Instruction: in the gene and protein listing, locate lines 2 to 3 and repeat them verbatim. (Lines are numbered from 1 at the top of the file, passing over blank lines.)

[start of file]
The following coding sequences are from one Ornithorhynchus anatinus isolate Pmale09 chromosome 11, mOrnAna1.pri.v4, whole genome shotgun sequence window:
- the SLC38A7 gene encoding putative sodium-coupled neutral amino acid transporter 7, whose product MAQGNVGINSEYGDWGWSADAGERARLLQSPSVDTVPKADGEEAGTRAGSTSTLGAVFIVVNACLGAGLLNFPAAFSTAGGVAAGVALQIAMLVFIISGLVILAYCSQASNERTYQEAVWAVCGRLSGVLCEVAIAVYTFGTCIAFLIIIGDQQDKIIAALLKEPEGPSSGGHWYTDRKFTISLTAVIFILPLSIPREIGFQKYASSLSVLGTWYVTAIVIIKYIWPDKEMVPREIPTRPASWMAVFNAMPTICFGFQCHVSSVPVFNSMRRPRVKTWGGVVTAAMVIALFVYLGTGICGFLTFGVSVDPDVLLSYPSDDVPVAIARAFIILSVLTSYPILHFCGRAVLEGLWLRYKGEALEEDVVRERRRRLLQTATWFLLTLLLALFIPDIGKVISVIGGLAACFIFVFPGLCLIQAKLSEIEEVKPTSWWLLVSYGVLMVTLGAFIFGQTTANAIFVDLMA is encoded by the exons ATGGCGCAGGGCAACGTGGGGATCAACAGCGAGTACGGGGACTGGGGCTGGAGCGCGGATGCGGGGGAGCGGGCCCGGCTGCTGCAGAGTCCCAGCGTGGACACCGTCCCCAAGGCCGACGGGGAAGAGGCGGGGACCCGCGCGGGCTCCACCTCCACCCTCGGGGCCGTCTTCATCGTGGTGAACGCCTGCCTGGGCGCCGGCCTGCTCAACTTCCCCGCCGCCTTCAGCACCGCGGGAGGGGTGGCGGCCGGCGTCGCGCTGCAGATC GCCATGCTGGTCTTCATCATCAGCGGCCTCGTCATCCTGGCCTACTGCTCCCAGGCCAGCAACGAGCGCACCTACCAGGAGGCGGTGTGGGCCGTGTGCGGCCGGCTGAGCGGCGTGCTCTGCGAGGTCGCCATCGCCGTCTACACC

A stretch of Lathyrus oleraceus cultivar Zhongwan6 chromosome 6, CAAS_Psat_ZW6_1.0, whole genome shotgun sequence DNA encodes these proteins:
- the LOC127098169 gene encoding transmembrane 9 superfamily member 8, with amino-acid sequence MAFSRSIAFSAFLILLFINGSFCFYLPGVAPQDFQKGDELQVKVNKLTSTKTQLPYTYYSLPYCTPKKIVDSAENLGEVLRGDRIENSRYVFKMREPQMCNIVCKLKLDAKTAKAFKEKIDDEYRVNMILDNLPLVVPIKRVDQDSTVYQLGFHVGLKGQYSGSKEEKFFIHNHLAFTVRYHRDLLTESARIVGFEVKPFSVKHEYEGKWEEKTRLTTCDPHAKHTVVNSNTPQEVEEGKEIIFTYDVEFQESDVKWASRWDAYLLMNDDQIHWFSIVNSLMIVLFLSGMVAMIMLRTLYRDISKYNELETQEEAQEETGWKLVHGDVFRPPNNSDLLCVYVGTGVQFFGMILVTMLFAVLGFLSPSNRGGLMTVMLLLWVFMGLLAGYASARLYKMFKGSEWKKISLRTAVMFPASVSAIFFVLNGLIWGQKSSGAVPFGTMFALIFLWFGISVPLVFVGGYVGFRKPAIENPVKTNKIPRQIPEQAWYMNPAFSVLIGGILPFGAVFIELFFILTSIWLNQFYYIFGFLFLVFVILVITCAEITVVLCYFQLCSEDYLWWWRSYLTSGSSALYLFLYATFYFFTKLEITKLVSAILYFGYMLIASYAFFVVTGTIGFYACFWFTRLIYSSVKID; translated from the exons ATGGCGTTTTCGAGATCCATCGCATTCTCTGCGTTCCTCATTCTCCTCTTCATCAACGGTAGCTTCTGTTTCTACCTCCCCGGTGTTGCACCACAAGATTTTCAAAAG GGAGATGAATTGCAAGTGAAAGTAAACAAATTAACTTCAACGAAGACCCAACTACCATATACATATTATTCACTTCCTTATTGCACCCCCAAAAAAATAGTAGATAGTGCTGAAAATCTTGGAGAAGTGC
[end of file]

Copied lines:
- the SLC38A7 gene encoding putative sodium-coupled neutral amino acid transporter 7, whose product MAQGNVGINSEYGDWGWSADAGERARLLQSPSVDTVPKADGEEAGTRAGSTSTLGAVFIVVNACLGAGLLNFPAAFSTAGGVAAGVALQIAMLVFIISGLVILAYCSQASNERTYQEAVWAVCGRLSGVLCEVAIAVYTFGTCIAFLIIIGDQQDKIIAALLKEPEGPSSGGHWYTDRKFTISLTAVIFILPLSIPREIGFQKYASSLSVLGTWYVTAIVIIKYIWPDKEMVPREIPTRPASWMAVFNAMPTICFGFQCHVSSVPVFNSMRRPRVKTWGGVVTAAMVIALFVYLGTGICGFLTFGVSVDPDVLLSYPSDDVPVAIARAFIILSVLTSYPILHFCGRAVLEGLWLRYKGEALEEDVVRERRRRLLQTATWFLLTLLLALFIPDIGKVISVIGGLAACFIFVFPGLCLIQAKLSEIEEVKPTSWWLLVSYGVLMVTLGAFIFGQTTANAIFVDLMA is encoded by the exons ATGGCGCAGGGCAACGTGGGGATCAACAGCGAGTACGGGGACTGGGGCTGGAGCGCGGATGCGGGGGAGCGGGCCCGGCTGCTGCAGAGTCCCAGCGTGGACACCGTCCCCAAGGCCGACGGGGAAGAGGCGGGGACCCGCGCGGGCTCCACCTCCACCCTCGGGGCCGTCTTCATCGTGGTGAACGCCTGCCTGGGCGCCGGCCTGCTCAACTTCCCCGCCGCCTTCAGCACCGCGGGAGGGGTGGCGGCCGGCGTCGCGCTGCAGATC GCCATGCTGGTCTTCATCATCAGCGGCCTCGTCATCCTGGCCTACTGCTCCCAGGCCAGCAACGAGCGCACCTACCAGGAGGCGGTGTGGGCCGTGTGCGGCCGGCTGAGCGGCGTGCTCTGCGAGGTCGCCATCGCCGTCTACACC

A stretch of Lathyrus oleraceus cultivar Zhongwan6 chromosome 6, CAAS_Psat_ZW6_1.0, whole genome shotgun sequence DNA encodes these proteins: